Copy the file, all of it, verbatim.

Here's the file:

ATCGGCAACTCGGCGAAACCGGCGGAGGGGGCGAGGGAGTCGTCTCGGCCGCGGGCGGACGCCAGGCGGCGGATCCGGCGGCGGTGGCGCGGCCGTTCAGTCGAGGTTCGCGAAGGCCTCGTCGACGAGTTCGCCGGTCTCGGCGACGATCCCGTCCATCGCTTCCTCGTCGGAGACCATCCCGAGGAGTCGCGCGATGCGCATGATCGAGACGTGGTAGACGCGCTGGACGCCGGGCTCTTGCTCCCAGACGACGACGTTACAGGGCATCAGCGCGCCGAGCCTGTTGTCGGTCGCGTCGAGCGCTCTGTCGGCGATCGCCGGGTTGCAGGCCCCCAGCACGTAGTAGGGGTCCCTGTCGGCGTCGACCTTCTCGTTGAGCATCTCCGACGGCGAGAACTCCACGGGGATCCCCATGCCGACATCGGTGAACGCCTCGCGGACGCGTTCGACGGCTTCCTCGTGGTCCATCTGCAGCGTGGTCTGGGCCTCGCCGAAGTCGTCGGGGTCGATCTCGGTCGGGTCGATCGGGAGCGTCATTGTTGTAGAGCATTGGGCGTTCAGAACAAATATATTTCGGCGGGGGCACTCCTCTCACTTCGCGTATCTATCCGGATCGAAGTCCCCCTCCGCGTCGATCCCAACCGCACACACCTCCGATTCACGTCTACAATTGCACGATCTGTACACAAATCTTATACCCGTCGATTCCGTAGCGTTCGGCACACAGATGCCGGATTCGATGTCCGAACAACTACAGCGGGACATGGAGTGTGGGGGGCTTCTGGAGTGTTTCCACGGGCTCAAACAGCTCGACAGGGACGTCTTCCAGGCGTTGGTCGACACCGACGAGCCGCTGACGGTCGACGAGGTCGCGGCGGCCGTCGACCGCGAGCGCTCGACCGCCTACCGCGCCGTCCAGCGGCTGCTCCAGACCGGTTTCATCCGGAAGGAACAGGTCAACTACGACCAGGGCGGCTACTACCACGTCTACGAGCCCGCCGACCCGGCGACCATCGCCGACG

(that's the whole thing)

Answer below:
ATCGGCAACTCGGCGAAACCGGCGGAGGGGGCGAGGGAGTCGTCTCGGCCGCGGGCGGACGCCAGGCGGCGGATCCGGCGGCGGTGGCGCGGCCGTTCAGTCGAGGTTCGCGAAGGCCTCGTCGACGAGTTCGCCGGTCTCGGCGACGATCCCGTCCATCGCTTCCTCGTCGGAGACCATCCCGAGGAGTCGCGCGATGCGCATGATCGAGACGTGGTAGACGCGCTGGACGCCGGGCTCTTGCTCCCAGACGACGACGTTACAGGGCATCAGCGCGCCGAGCCTGTTGTCGGTCGCGTCGAGCGCTCTGTCGGCGATCGCCGGGTTGCAGGCCCCCAGCACGTAGTAGGGGTCCCTGTCGGCGTCGACCTTCTCGTTGAGCATCTCCGACGGCGAGAACTCCACGGGGATCCCCATGCCGACATCGGTGAACGCCTCGCGGACGCGTTCGACGGCTTCCTCGTGGTCCATCTGCAGCGTGGTCTGGGCCTCGCCGAAGTCGTCGGGGTCGATCTCGGTCGGGTCGATCGGGAGCGTCATTGTTGTAGAGCATTGGGCGTTCAGAACAAATATATTTCGGCGGGGGCACTCCTCTCACTTCGCGTATCTATCCGGATCGAAGTCCCCCTCCGCGTCGATCCCAACCGCACACACCTCCGATTCACGTCTACAATTGCACGATCTGTACACAAATCTTATACCCGTCGATTCCGTAGCGTTCGGCACACAGATGCCGGATTCGATGTCCGAACAACTACAGCGGGACATGGAGTGTGGGGGGCTTCTGGAGTGTTTCCACGGGCTCAAACAGCTCGACAGGGACGTCTTCCAGGCGTTGGTCGACACCGACGAGCCGCTGACGGTCGACGAGGTCGCGGCGGCCGTCGACCGCGAGCGCTCGACCGCCTACCGCGCCGTCCAGCGGCTGCTCCAGACCGGTTTCATCCGGAAGGAACAGGTCAACTACGACCAGGGCGGCTACTACCACGTCTACGAGCCCGCCGACCCGGCGACCATCGCCGACG